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How does Adverse possession work?

Adverse possession is defined as a way of gaining a legal title to real property by “actual, open, hostile and continuous possession of it”, by excluding the actual owner, after a certain amount of time prescribed by the state law. It is also known as “Squatters’ law”.

What it actually means is that if you, as a squatter, have been in “adverse possession” (living in a real property registered or unregistered – you do not own or pay rent for), for a minimum of 12 years. You could apply for registration of title and become the owner of the property without any financial transaction. After 2002, the Land Registration Act established a new regime that applies only to registered land. It also reduced the continuous adverse possession to 10 years before requesting to become the registered owner. On the other hand, the act should actually offer a safety net for the registered (real) owner, him being able to counteract an application following adverse possession.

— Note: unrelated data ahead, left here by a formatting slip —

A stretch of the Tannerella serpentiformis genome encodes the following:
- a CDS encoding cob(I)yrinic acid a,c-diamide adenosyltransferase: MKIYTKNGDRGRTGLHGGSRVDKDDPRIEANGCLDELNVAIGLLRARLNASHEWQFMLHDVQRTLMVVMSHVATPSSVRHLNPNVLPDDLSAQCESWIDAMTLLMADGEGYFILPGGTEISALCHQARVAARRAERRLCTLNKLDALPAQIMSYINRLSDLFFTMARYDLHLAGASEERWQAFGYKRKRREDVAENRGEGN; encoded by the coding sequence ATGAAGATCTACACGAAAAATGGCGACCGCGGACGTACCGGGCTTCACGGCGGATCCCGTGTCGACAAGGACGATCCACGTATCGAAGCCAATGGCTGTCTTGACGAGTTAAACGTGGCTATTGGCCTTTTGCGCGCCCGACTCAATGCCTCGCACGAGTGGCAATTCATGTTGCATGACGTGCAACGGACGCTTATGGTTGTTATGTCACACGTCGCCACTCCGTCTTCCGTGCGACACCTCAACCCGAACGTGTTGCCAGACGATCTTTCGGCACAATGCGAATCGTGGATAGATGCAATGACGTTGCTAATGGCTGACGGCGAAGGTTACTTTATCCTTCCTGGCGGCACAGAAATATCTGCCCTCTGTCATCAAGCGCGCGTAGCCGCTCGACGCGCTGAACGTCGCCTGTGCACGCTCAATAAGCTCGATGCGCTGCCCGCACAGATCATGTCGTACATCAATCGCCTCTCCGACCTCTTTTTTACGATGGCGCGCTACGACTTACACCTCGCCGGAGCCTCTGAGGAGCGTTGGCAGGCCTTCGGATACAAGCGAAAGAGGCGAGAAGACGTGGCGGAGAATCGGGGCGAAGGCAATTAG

The law requirements

Which are the law requirements when applying for valid title to property, when in adverse possession?

The adverse possession must be:

You also must prove that you intended factual possession (continuously living in or taking care of the property) and intention to possession (treated the property as yours, making reparations or improving the property).

How can you protect your property as a true owner?

Because the LRA 2002 came into force in October 2003, two different regimes can apply:

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